The United States Postal Service automatically would provide a rough estimate of the ballots mailed in when it calculates the postage owed by the state. Moreover, if virtually all ballots were mailed in, the USPS would ensure the provenance of the ballots. Also, tampering with the U.S. Mail is a federal offense. The system currently operates with virtually no monitoring of the many thousands of ballots left in drop boxes.

Voters who have lost, misplaced, or failed to receive ballots in the mail still would be able to acquire and to vote replacement ballots at County Election Offices. And a single polling place with a drop box should be open on Election Day in each State Senate District, in addition to the polling places in the County Election Offices.

If all ballots must be mailed in, except for those voted at a polling place on Election Day or deposited in a drop box in a polling place on Election Day, our voting system will be less open to tampering, kinder to our environment, and more “user friendly.”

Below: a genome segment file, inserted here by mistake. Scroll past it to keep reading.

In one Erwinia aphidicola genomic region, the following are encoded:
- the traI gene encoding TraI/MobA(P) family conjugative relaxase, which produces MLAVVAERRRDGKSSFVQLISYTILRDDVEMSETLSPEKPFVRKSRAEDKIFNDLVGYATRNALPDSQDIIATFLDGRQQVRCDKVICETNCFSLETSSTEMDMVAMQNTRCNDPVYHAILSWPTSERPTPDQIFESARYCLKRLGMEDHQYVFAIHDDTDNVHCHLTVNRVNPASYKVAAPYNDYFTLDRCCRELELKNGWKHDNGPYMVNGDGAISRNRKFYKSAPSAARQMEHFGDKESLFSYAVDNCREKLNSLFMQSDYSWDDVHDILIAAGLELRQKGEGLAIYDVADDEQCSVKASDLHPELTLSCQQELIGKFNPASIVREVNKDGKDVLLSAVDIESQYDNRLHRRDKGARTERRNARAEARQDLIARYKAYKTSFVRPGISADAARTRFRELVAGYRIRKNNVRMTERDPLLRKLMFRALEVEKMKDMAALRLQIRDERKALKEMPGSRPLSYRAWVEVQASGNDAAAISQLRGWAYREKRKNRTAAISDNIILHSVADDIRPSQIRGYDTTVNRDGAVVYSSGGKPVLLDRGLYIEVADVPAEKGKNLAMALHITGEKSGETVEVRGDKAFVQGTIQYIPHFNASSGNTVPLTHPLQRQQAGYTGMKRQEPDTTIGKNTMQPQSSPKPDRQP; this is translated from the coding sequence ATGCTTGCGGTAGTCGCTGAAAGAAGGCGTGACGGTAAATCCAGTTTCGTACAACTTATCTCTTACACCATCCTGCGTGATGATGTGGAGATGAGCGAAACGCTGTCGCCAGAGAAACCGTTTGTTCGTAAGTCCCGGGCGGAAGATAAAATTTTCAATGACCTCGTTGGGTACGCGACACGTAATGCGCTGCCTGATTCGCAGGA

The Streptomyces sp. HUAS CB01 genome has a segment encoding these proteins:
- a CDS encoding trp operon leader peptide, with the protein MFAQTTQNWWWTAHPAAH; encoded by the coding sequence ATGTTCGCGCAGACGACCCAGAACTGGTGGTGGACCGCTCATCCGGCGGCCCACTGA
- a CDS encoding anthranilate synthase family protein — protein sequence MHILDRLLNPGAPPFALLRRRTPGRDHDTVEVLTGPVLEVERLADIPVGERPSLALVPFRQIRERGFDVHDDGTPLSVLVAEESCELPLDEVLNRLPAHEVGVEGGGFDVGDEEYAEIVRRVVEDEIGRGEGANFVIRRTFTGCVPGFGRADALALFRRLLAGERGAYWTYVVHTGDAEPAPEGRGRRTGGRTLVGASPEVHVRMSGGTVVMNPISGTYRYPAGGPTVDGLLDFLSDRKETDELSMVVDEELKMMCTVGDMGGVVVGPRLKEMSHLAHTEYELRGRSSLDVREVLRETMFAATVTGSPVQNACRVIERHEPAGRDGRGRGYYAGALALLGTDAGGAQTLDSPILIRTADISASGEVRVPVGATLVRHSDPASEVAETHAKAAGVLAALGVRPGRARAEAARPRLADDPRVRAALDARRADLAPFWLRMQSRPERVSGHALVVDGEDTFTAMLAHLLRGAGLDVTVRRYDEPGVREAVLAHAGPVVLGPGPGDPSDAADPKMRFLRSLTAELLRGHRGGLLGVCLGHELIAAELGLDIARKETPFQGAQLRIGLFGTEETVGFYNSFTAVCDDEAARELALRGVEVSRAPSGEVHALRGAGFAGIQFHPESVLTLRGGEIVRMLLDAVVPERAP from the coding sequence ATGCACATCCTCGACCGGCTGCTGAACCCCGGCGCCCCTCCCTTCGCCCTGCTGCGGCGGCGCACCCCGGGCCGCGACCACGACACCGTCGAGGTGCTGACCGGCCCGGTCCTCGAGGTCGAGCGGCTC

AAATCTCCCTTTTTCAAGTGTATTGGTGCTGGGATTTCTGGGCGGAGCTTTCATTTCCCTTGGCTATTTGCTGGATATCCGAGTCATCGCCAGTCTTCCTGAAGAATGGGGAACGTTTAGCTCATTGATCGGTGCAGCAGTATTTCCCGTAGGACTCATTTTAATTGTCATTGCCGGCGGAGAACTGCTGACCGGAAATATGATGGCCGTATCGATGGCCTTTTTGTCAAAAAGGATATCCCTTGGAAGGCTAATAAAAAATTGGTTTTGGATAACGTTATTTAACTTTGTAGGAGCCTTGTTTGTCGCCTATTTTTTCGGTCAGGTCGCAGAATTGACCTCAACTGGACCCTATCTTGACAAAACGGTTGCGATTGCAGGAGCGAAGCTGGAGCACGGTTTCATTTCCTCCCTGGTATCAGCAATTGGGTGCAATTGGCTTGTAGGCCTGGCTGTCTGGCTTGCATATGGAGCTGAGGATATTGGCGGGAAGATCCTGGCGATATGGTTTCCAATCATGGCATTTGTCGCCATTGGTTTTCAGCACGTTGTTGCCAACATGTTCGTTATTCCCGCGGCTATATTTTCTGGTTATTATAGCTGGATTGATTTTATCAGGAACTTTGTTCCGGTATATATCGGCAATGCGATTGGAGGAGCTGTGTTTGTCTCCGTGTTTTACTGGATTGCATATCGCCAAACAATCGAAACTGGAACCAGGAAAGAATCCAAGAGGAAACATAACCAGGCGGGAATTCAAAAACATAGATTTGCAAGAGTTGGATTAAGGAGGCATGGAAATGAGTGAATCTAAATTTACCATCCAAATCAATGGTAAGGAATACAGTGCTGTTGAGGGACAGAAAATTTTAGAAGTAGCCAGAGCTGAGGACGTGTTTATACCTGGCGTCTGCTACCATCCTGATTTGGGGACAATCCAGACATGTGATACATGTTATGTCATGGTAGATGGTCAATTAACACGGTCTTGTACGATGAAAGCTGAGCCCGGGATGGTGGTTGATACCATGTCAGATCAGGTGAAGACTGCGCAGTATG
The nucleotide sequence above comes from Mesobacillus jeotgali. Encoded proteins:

Proposal 2: Enforce existing Oregon law and destroy all unused ballots at 8:00 PM on Election Day

If blank, unused ballots are not currently destroyed. It is possible for an unidentified and perhaps “unofficial” person at the counting places to fill them in. Without the destruction of these unused ballots, even the most heroic effort by the volunteer monitors cannot ensure that blank ballots are not being filled in by a person or persons unknown, allowing the ballots to reappear as seemingly genuine votes in recounts. In most districts, virtually all the people involved in the ballot count are strongly politically motivated. In almost all districts, people from one or the other major political party control the voting process. The political party in charge of counting the ballots has the ability to massively change the ballot count.